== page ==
Enabling RADIUS Accounting for a Wireless LAN

Perform this task to enable RADIUS accounting for each Cisco IOS privilege level and for network services.

The AAA accounting feature tracks the services that users are accessing and the amount of network resources that they are consuming. When AAA accounting is enabled, the AP reports user activity to the RADIUS security server in the form of accounting records. Each accounting record contains accounting attribute-value (AV) pairs and is stored on the security server. This data can then be analyzed for network management, client billing, or auditing.

SUMMARY STEPS

1. enable

2. configure terminal

3. aaa accounting network start-stop radius

4. ip radius source-interface bvi1

5. aaa accounting update periodic minutes

6. end

7. copy running-config startup-config

DETAILED STEPS

 
Command or Action
Purpose

Step 1 

enable

Example:

Router> enable

Enables privileged EXEC mode.

Enter your password if prompted.

Step 2 

configure terminal

Example:

Router# configure terminal

Enters global configuration mode.

Step 3 

aaa accounting network start-stop radius

Example:

Router(config)# aaa accounting network start-stop radius

Enables RADIUS accounting for all network-related service requests.

Step 4 

ip radius source-interface bvi1

Example:

Router(config)# ip radius source-interface bvi1

Configures the AP to send its bridge virtual interface (BVI) IP address in the NAS_IP_ADDRESS attribute for accounting records.

Step 5 

aaa accounting update periodic minutes

Example:

Router(config)# aaa accounting update periodic 5

Specifies an accounting update interval in minutes.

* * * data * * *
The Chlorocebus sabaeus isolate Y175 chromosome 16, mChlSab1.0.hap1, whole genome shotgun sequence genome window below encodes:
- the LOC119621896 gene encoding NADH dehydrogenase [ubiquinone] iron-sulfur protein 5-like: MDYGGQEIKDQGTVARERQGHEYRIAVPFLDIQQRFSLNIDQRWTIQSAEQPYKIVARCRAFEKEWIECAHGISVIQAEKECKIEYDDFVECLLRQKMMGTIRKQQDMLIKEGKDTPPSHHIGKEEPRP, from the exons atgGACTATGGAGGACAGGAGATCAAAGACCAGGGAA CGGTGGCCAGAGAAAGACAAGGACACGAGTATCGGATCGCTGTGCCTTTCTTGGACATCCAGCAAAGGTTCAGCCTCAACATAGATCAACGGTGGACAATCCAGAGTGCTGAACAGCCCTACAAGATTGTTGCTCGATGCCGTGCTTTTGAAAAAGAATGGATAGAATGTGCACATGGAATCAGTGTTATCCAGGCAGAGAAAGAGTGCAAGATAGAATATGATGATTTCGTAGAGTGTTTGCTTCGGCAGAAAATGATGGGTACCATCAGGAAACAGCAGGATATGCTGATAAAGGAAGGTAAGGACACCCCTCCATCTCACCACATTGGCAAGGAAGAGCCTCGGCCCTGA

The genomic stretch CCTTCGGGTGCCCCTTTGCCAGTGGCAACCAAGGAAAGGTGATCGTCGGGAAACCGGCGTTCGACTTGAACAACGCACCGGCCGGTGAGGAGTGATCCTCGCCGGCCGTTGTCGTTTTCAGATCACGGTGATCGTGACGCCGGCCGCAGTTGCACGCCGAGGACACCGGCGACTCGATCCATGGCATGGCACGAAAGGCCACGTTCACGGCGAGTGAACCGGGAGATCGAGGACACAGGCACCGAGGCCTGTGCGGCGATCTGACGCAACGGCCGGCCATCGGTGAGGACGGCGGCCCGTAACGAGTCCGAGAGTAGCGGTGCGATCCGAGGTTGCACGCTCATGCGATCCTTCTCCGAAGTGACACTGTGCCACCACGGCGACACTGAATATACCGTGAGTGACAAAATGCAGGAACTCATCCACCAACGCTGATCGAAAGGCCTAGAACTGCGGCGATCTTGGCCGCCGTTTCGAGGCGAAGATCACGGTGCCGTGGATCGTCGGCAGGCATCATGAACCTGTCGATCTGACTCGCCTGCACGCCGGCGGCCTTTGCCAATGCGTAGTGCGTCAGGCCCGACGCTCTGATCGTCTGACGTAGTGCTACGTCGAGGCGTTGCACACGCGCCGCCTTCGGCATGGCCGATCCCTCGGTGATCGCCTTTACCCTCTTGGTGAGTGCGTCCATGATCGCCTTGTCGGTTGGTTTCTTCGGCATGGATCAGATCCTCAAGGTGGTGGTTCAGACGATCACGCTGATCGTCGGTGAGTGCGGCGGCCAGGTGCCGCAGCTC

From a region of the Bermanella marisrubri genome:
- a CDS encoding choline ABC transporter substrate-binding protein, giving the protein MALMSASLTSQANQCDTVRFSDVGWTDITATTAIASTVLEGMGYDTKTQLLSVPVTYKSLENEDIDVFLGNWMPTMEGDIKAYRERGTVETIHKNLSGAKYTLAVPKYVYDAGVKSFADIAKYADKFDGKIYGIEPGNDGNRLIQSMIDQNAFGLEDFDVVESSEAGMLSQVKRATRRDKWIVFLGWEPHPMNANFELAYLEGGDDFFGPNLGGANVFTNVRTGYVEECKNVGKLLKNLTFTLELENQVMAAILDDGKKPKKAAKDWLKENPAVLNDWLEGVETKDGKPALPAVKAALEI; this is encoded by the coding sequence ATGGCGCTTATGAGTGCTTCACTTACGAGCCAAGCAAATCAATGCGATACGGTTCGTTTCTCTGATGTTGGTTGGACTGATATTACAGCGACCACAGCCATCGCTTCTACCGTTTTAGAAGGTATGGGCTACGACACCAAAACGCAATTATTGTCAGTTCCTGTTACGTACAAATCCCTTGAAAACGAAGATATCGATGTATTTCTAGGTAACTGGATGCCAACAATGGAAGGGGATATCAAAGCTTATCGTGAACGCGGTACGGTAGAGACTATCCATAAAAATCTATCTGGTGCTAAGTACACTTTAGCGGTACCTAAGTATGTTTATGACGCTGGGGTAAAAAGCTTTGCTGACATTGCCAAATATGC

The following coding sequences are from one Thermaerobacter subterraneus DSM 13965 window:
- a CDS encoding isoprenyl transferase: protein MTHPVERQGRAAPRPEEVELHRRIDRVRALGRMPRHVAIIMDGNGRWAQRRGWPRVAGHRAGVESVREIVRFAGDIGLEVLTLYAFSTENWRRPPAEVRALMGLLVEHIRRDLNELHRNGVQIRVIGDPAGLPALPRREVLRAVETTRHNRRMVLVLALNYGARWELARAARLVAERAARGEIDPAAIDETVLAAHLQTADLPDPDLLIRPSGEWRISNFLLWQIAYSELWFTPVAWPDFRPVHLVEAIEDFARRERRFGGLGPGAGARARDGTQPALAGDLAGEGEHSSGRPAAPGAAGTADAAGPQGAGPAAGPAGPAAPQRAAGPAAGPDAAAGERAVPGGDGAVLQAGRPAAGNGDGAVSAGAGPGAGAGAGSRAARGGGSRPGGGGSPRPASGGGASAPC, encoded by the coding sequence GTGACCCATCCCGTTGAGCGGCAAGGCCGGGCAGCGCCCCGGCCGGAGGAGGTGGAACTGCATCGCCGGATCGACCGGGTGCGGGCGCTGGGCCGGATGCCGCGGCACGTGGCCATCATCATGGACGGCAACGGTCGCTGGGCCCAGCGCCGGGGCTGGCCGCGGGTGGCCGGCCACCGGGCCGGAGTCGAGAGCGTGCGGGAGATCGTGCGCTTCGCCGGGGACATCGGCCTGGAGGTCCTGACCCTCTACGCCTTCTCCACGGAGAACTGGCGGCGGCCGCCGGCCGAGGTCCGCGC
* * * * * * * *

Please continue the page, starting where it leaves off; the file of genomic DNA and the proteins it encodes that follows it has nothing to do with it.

Step 6 

end

Example:

Router(config)# end

Returns to privileged EXEC mode.

Step 7 

copy running-config startup-config

Example:

Router# copy running-config startup-config

(Optional) Saves your entries in the configuration file.

Configuring Global Communication Settings Between an Access Point and a RADIUS Server

Perform this task to configure global communication settings between an AP and a RADIUS server.

SUMMARY STEPS

1. enable

2. configure terminal

3. radius-server key {0 string | 7 string | string}

4. radius-server retransmit retries

5. radius-server deadtime minutes

6. end

7. copy running-config startup-config

DETAILED STEPS

 
Command or Action
Purpose

Step 1 

enable

Example:

Router> enable

Enables privileged EXEC mode.

Enter your password if prompted.

Step 2 

configure terminal

Example:

Router# configure terminal

Enters global configuration mode.

Step 3 

radius-server key {0 string | 7 string | string}

Example:

Router(config)# radius-server key anykey

Specifies the shared secret text string used between the AP and all RADIUS servers.